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   Chapter 9 No.9

Formation of the Union By Albert Bushnell Hart Characters: 3418

Updated: 2017-12-06 00:02

[Sidenote: Social life.]

[Sidenote: Intellectual life.]

[Sidenote: Economic conditions.]

Thus, partly from circumstances, and partly by their own design, the colonies in 1750 were developing a political life of their own. Changes of dynasties and of sovereigns or of ministers in England little affected them. In like manner their social customs were slowly changing. The abundance of land favored the growth of a yeoman class accustomed to take part in the government. Savage neighbors made necessary a rough military discipline, and the community was armed. The distance from England and an independent spirit threw great responsibility on the assemblies. The general evenness of social conditions, except that some men held more land than others, helped on a democratic spirit. The conditions of the colonies were those of free and independent communities. On the other hand, colonial life was at best retired and narrow; roads were poor, inns indifferent, and travelling was unusual. The people had the boisterous tastes and dangerous amusements of frontiersmen. Outside of New England there were almost no schools, and in New England schools were very poor. In 1750 Harvard, Yale, William and Mary, and the College of New Jersey (now Princeton) were the only colleges, and the education which they gave was narrower than that now furnished by a good high school. Newspapers were few and dull. Except in theology, there was no special instruction for professional men. In most colonies lawyers were lightly esteemed, and physicians little known. City life did not exist; Philadelphia, Boston, New York, and Charleston were but provincial towns. The colonies had only three industries,-agriculture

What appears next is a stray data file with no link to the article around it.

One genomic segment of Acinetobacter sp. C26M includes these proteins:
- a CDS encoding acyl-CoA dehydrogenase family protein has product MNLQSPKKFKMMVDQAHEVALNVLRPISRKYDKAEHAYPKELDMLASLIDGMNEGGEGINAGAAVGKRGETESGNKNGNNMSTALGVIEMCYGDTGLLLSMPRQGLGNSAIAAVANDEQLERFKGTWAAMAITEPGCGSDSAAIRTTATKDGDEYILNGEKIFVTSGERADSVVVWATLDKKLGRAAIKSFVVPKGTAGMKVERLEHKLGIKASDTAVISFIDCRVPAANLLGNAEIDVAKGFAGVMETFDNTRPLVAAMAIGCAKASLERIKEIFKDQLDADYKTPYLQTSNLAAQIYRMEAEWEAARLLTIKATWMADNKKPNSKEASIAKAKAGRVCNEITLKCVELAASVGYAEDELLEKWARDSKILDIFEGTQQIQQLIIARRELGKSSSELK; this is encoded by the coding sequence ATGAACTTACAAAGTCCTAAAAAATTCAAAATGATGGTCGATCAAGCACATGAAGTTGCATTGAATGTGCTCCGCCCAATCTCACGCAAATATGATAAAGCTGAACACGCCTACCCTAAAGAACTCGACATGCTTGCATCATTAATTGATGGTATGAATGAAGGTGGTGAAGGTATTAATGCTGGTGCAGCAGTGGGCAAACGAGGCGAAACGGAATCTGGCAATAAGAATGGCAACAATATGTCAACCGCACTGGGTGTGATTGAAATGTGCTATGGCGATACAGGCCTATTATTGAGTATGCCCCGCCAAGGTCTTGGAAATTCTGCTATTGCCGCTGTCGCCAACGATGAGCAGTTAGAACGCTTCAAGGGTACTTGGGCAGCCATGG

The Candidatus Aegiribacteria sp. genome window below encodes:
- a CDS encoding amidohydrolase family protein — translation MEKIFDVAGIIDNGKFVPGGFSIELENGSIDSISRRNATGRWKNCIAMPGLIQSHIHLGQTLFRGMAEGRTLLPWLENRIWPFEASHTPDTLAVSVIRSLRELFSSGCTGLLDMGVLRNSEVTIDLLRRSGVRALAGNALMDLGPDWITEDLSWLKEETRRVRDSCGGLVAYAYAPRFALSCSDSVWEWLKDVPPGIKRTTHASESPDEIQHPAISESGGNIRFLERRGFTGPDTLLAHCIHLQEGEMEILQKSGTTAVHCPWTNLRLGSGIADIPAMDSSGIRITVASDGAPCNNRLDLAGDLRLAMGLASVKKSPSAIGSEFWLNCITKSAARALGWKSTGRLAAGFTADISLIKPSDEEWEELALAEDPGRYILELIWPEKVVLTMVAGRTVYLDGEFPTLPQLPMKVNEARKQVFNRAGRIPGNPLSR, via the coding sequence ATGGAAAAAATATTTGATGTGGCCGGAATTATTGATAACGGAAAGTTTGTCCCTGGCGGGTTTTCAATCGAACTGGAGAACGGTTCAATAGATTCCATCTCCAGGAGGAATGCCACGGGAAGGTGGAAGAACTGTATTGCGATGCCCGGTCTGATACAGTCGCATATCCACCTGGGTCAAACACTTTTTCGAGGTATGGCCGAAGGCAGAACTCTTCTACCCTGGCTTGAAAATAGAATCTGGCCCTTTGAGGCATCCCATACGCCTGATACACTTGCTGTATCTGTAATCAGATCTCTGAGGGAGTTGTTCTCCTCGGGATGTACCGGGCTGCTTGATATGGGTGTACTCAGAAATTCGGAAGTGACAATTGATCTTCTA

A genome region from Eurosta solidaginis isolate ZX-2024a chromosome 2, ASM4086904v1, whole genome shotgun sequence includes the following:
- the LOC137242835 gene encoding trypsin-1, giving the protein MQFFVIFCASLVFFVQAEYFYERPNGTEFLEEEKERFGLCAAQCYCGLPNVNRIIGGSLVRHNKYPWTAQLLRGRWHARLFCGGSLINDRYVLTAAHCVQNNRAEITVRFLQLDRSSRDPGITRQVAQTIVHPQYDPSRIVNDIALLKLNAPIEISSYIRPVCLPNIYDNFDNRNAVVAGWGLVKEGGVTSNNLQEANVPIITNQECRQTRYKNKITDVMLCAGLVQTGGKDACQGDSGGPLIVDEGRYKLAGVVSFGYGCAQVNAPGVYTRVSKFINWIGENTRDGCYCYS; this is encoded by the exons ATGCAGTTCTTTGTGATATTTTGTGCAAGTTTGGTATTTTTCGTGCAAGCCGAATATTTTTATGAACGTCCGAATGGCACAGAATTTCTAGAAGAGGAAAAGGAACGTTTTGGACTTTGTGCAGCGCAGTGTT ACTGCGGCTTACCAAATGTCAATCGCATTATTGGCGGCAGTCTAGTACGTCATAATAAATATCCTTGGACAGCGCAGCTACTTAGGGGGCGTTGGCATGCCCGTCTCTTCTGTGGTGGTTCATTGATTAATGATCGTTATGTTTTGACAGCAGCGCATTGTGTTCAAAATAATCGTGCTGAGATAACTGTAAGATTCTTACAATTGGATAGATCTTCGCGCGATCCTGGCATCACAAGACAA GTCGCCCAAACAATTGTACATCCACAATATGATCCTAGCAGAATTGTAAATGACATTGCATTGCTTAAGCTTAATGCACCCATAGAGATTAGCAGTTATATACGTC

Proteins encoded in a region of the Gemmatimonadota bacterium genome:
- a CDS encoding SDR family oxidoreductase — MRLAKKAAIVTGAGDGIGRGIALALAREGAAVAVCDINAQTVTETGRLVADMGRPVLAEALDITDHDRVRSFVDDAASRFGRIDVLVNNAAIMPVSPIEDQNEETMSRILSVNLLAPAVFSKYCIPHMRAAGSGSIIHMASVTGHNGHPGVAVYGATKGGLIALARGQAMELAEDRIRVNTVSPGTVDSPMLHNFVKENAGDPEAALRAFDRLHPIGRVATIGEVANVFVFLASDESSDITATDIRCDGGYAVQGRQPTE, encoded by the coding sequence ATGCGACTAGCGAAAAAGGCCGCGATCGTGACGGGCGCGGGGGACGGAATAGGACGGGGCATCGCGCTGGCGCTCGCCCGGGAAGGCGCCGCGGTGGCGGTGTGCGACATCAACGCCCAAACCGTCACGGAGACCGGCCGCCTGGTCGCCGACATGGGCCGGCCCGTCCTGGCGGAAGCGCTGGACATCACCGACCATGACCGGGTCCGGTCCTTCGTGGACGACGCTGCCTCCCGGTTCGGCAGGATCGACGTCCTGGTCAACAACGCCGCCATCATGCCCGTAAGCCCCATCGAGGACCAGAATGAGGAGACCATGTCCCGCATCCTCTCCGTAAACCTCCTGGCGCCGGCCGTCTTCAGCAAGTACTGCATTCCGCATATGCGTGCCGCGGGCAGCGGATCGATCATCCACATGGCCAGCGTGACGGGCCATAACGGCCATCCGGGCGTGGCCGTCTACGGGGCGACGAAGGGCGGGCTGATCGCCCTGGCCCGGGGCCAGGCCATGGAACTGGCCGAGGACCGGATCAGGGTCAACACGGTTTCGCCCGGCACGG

, the fisheries, and shipping. Tobacco had for more than a century been the staple export. Next in importance was the New England fishery, employing six hundred vessels, and the commerce with the West Indies, which arose out of that industry. Other staple exports were whale products, bread-stuffs, naval stores, masts, and pig-iron. The total value of exports in 1750 is estimated at ?814,000. To carry these products a fleet of at least two hundred vessels was employed; they were built in the colonies north of Virginia, and most of them in New England. The vessels themselves were often sold abroad. With the proceeds of the exports the colonists bought the manufactured articles which they prized. Under the Navigation Acts these ought all to have come from England; but French silks, Holland gin, and Martinique sugar somehow found their way into the colonies. The colonists and the home government tried to establish new industries by granting bounties. Thus the indigo culture in South Carolina was begun, and many unsuccessful attempts were made to start silk manufactures and wine raising. The method of stimulating manufactures by laying protective duties was not unknown; but England could not permit the colonies to discriminate against home merchants, and had no desire to see them establish by protective duties competitors for English manufactures. Nevertheless, Pennsylvania did in a few cases lay low protective duties. Except for the sea-faring pursuits of the Northern colonies, the whole continental group was in the same dependent condition. The colonists raised their own food and made their own clothes; the surplus of their crops was sent abroad and converted into manufactured goods.

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